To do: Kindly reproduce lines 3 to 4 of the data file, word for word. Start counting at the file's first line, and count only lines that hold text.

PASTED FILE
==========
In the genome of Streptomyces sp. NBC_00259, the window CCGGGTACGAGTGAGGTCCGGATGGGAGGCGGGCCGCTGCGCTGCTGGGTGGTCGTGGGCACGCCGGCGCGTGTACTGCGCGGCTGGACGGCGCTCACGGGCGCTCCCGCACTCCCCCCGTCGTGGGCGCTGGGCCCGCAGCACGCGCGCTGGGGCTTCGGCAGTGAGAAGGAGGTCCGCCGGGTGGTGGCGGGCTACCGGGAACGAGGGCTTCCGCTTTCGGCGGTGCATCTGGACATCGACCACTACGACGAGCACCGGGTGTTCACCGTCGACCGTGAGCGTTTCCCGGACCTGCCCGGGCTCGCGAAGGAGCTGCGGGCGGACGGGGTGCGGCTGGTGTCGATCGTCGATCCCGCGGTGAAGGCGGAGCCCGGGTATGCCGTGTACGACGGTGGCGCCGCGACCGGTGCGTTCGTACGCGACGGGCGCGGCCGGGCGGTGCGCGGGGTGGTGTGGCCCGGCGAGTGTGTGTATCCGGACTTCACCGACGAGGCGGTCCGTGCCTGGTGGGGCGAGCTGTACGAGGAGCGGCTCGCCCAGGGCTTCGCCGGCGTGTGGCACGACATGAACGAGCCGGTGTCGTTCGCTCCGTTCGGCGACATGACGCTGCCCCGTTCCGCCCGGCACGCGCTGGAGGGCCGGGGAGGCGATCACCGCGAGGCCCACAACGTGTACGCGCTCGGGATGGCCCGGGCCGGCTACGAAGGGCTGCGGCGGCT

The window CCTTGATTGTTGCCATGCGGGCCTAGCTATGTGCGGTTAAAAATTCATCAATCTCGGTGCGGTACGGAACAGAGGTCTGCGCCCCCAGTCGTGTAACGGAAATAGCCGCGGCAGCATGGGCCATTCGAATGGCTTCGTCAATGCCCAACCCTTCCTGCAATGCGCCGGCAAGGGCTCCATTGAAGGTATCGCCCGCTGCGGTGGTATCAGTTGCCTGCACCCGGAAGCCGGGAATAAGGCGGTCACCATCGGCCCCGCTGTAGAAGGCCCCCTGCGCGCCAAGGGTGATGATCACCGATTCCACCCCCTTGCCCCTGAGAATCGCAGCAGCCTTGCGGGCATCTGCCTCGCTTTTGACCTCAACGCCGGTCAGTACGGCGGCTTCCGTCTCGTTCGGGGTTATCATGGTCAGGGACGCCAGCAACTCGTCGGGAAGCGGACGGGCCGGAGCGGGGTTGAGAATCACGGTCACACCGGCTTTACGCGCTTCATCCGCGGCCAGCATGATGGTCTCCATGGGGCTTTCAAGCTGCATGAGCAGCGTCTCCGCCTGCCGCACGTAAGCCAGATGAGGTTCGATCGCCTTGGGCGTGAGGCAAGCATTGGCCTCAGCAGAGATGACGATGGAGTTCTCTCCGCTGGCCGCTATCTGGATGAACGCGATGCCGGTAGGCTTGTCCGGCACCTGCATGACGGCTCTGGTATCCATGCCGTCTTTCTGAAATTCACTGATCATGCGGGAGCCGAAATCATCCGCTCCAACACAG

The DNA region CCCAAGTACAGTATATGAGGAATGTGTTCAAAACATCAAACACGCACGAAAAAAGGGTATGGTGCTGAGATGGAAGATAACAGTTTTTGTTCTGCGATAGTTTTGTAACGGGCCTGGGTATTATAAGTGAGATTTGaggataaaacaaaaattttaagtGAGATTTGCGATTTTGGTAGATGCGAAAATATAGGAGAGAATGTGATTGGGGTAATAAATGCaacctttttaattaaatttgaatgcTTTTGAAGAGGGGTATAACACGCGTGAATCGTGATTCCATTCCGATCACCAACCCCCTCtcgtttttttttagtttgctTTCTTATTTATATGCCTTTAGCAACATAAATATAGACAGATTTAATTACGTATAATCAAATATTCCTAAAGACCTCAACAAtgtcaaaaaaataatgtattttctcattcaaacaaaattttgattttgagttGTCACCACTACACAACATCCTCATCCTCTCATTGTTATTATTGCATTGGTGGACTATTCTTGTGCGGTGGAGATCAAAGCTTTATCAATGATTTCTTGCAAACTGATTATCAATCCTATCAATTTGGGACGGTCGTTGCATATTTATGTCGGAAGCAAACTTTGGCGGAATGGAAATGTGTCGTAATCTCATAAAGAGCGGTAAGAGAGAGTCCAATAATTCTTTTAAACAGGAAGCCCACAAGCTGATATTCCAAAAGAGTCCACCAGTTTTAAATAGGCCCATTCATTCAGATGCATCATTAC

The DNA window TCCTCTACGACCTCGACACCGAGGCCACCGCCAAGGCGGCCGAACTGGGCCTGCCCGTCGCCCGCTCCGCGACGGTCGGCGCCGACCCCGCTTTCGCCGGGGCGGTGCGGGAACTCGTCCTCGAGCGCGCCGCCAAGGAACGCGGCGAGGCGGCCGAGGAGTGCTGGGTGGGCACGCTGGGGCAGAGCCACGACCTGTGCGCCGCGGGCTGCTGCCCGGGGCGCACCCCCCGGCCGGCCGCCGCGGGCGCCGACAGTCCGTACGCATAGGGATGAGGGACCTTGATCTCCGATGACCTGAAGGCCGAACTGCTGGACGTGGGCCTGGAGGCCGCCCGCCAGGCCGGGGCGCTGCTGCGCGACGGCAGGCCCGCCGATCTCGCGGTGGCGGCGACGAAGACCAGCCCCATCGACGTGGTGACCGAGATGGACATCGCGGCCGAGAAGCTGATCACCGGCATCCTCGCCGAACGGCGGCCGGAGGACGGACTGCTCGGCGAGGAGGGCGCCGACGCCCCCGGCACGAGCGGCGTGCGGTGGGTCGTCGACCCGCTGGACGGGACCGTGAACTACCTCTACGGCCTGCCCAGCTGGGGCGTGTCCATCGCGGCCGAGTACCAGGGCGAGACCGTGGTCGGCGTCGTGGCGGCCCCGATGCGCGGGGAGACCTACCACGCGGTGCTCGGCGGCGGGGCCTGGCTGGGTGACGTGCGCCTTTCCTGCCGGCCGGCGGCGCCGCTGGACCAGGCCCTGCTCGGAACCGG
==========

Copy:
The DNA region CCCAAGTACAGTATATGAGGAATGTGTTCAAAACATCAAACACGCACGAAAAAAGGGTATGGTGCTGAGATGGAAGATAACAGTTTTTGTTCTGCGATAGTTTTGTAACGGGCCTGGGTATTATAAGTGAGATTTGaggataaaacaaaaattttaagtGAGATTTGCGATTTTGGTAGATGCGAAAATATAGGAGAGAATGTGATTGGGGTAATAAATGCaacctttttaattaaatttgaatgcTTTTGAAGAGGGGTATAACACGCGTGAATCGTGATTCCATTCCGATCACCAACCCCCTCtcgtttttttttagtttgctTTCTTATTTATATGCCTTTAGCAACATAAATATAGACAGATTTAATTACGTATAATCAAATATTCCTAAAGACCTCAACAAtgtcaaaaaaataatgtattttctcattcaaacaaaattttgattttgagttGTCACCACTACACAACATCCTCATCCTCTCATTGTTATTATTGCATTGGTGGACTATTCTTGTGCGGTGGAGATCAAAGCTTTATCAATGATTTCTTGCAAACTGATTATCAATCCTATCAATTTGGGACGGTCGTTGCATATTTATGTCGGAAGCAAACTTTGGCGGAATGGAAATGTGTCGTAATCTCATAAAGAGCGGTAAGAGAGAGTCCAATAATTCTTTTAAACAGGAAGCCCACAAGCTGATATTCCAAAAGAGTCCACCAGTTTTAAATAGGCCCATTCATTCAGATGCATCATTAC

The DNA window TCCTCTACGACCTCGACACCGAGGCCACCGCCAAGGCGGCCGAACTGGGCCTGCCCGTCGCCCGCTCCGCGACGGTCGGCGCCGACCCCGCTTTCGCCGGGGCGGTGCGGGAACTCGTCCTCGAGCGCGCCGCCAAGGAACGCGGCGAGGCGGCCGAGGAGTGCTGGGTGGGCACGCTGGGGCAGAGCCACGACCTGTGCGCCGCGGGCTGCTGCCCGGGGCGCACCCCCCGGCCGGCCGCCGCGGGCGCCGACAGTCCGTACGCATAGGGATGAGGGACCTTGATCTCCGATGACCTGAAGGCCGAACTGCTGGACGTGGGCCTGGAGGCCGCCCGCCAGGCCGGGGCGCTGCTGCGCGACGGCAGGCCCGCCGATCTCGCGGTGGCGGCGACGAAGACCAGCCCCATCGACGTGGTGACCGAGATGGACATCGCGGCCGAGAAGCTGATCACCGGCATCCTCGCCGAACGGCGGCCGGAGGACGGACTGCTCGGCGAGGAGGGCGCCGACGCCCCCGGCACGAGCGGCGTGCGGTGGGTCGTCGACCCGCTGGACGGGACCGTGAACTACCTCTACGGCCTGCCCAGCTGGGGCGTGTCCATCGCGGCCGAGTACCAGGGCGAGACCGTGGTCGGCGTCGTGGCGGCCCCGATGCGCGGGGAGACCTACCACGCGGTGCTCGGCGGCGGGGCCTGGCTGGGTGACGTGCGCCTTTCCTGCCGGCCGGCGGCGCCGCTGGACCAGGCCCTGCTCGGAACCGG